Women’s stories underscore importance of CSEM research

Women’s stories underscore importance of CSEM research
April 02
10:00 2021

By John Railey

Marcialena “Marci” Green of Winston-Salem senses the way potential employers view her. “Just to look at me, without getting to know me, the first thing you see is that I am full-figured, so a lot of times I’m being judged by my size, plus the fact that I’m in a wheelchair. I get all dressed up, with my hair done, for an interview and I don’t get anywhere,” Green said in a recent interview. “A lot of times you’re judged on your appearance. It doesn’t matter how well you’re dressed, you’re judged on your size.”

Anastasia Powell of Winston-Salem, who is blind and serves on the Mayor’s Counsel for People with Disabilities, said, “It would be nice for people to be more inclusive and diverse in their way of thinking on who they hire and who they give opportunities to. Making the playing ground level for all people is very important.”

As Black women with physical challenges, Green and Powell welcome a study by Research Fellows from Winston-Salem State University’s Center for the Study of Economic Mobility (CSEM).  Dr. Tammara Thomas and Dr. Keisha Rogers, associate professors in WSSU’s Department of Rehabilitation Counseling, are exploring the hurdles to economic mobility for Black women with physical and mental health disabilities in Forsyth County. Through a survey, they found that people with mobility impairments are roughly 1.7 times more likely to be unemployed than those without. Initial results also show that a larger share of Black females (66.7%) with mobility impairments report being unemployed, compared to all other groups with mobility impairments (50%). Thomas and Rogers hope to use their findings to break down job barriers for women with those challenges.

 “This is not only about helping these individuals,” CSEM Director Craig Richardson said. “There is the ripple effect, with what happens with their families and the employers. If you even just touch one life, that’s huge, and we may reach a lot more than that.”

Powell, 47, is internal communications manager for IFB Solutions, formerly Winston-Salem Industries for the Blind. She saw her share of challenges before coming to IFB, which she credits as a very supportive employer. “The job search was a nightmare. Once an employer saw ‘blind’ on the application and a cane in my hand, the interview was over. Seventy percent of working-age adults who are blind are not employed. This isn’t because they don’t want a job, it’s because doors close in their faces when employers find out they are blind. We are seen as a liability or that we need our hand held and we don’t.”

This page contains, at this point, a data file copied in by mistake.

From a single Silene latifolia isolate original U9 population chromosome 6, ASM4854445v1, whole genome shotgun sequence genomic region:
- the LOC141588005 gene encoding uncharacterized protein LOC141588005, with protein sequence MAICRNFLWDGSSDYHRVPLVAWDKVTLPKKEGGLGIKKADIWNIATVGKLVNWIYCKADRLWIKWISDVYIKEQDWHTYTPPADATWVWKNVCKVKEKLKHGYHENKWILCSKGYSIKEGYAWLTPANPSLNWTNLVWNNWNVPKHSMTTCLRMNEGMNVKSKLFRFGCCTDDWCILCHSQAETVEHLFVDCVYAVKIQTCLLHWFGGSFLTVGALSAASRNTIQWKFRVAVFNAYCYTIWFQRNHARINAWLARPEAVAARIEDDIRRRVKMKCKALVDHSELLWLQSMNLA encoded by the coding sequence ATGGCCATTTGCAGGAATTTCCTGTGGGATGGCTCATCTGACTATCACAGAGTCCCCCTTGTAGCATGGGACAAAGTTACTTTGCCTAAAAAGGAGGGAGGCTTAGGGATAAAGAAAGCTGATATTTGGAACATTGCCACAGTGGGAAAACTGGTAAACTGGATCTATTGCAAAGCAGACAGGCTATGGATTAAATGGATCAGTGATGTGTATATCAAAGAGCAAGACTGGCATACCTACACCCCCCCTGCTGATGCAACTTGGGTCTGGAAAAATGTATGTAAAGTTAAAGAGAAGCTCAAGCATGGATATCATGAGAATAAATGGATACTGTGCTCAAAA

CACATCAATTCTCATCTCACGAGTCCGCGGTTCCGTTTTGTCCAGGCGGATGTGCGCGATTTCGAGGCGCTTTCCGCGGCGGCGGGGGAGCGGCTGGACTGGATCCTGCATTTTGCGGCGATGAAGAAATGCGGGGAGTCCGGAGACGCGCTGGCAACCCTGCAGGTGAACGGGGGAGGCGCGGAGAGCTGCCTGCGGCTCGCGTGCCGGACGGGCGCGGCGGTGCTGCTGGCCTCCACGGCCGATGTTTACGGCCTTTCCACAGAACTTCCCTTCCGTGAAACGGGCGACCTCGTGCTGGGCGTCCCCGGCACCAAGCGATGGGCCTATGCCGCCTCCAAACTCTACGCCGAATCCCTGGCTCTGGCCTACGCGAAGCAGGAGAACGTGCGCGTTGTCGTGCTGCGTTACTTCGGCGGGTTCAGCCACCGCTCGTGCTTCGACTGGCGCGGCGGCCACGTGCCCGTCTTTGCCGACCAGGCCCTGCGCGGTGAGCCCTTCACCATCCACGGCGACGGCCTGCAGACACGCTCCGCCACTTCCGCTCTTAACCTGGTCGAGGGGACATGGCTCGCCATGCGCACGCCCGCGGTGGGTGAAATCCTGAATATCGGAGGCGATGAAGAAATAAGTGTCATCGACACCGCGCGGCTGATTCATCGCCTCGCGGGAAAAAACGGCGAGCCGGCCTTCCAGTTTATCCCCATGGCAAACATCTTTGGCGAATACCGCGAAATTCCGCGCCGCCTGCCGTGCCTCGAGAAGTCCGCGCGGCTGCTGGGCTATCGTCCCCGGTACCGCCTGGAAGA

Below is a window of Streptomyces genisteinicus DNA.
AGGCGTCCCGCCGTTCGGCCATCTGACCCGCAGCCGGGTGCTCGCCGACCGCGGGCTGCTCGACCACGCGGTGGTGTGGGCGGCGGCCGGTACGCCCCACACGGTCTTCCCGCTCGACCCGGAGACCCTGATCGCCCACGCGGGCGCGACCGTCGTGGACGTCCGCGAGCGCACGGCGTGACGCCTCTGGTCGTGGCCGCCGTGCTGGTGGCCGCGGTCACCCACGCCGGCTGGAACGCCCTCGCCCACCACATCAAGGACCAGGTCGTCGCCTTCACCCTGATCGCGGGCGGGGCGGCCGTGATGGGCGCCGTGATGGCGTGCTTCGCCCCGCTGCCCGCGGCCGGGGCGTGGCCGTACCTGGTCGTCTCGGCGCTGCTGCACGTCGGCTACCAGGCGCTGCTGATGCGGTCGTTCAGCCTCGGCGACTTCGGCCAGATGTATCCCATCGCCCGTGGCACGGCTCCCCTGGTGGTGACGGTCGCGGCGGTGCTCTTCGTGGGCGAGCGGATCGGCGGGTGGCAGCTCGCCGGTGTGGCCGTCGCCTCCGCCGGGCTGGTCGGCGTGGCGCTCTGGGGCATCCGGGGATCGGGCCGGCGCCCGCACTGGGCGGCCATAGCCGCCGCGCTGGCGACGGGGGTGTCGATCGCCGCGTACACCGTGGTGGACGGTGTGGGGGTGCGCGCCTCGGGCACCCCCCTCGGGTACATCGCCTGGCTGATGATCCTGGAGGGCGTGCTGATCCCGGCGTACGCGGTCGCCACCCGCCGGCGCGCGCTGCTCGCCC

Green, 55, is a native of Washington, D.C., where she graduated from high school and technical school. She worked as a dental assistant, a receptionist and in customer relations. She is bipolar, and used drugs and alcohol to self-medicate. She had a best friend in Winston-Salem and moved here in 2009 with her son, when he was a teenager, to make a fresh start. She drove a cab and continued to battle substance abuse. “I made some bad decisions,” she said. She suffered an ankle injury in a fall and that plus knee problems put her in the wheelchair. She has been sober for two years now, she said.

“I’m clean now,” she said. “Everyone has a past, but I’m going into my future.”

She has received employment counseling at the Enrichment Center in Winston-Salem and wants to find a job in customer service. “I’m a people person,” she said. “Up until Corona hit, I had been a volunteer greeter at the Shalom Project’s food pantry.”

In looking for work, Green has encountered two challenges that CSEM is researching and offering solutions on: public transportation and the benefits cliff, or, perhaps more accurately, “the disincentives desert.” That CSEM work, focused on a broader population, complements the research Thomas and Rogers are doing.

Green relies on Winston-Salem Transportation Authority buses to get to job interviews. The buses, which once ran every 30 minutes, now only make most rounds every hour. Many bus stops do not offer seats or shelter. Those factors are even harder on those with physical challenges. “It’s difficult just trying to get from Point A to Point B,” Green said. “I also use Trans-Aid, but sometimes their timing is not my timing.”

Powell has a husband and three adult children who can drive her. But she often uses Uber/Lyft and Trans-Aid to retain her independence, she said. 

Green has declined to take some jobs because of the disincentives desert: The jobs paid just enough to cause her to lose her food-stamp and rent-assistance benefits, but not enough to sustain her after the loss of those benefits. “It’s really difficult,” she said. “There is no easy way to put it. The system is not designed for us to get ahead. I want to work. I just can’t find a job that pays enough.”

Rhonda Dioum, a WSSU graduate and the director of Employment Gateway at the Enrichment Center, knows Green and said her benefits situation is all too familiar. “It’s like a Catch-22 situation,” Dioum said. “They want to be independent, but they can’t because some of their services will be taken away. We see a lot of that.”

Dr. Thomas has said that Black women with disabilities are often “that pivotal person in the family. They hold a lot of roles. But they have been disenfranchised in terms of competitive salaries. How does being a woman and having a disability impact their ability to attain the great American dream of success? How do we go from have-not to having? 

“If we could engage or increase the ability of people with disabilities, especially Black women, to engage in meaningful, gainful career and employment outcomes, it would be beneficial overall for individuals and society.”

John Railey,, is the writer-in-residence for CSEM,

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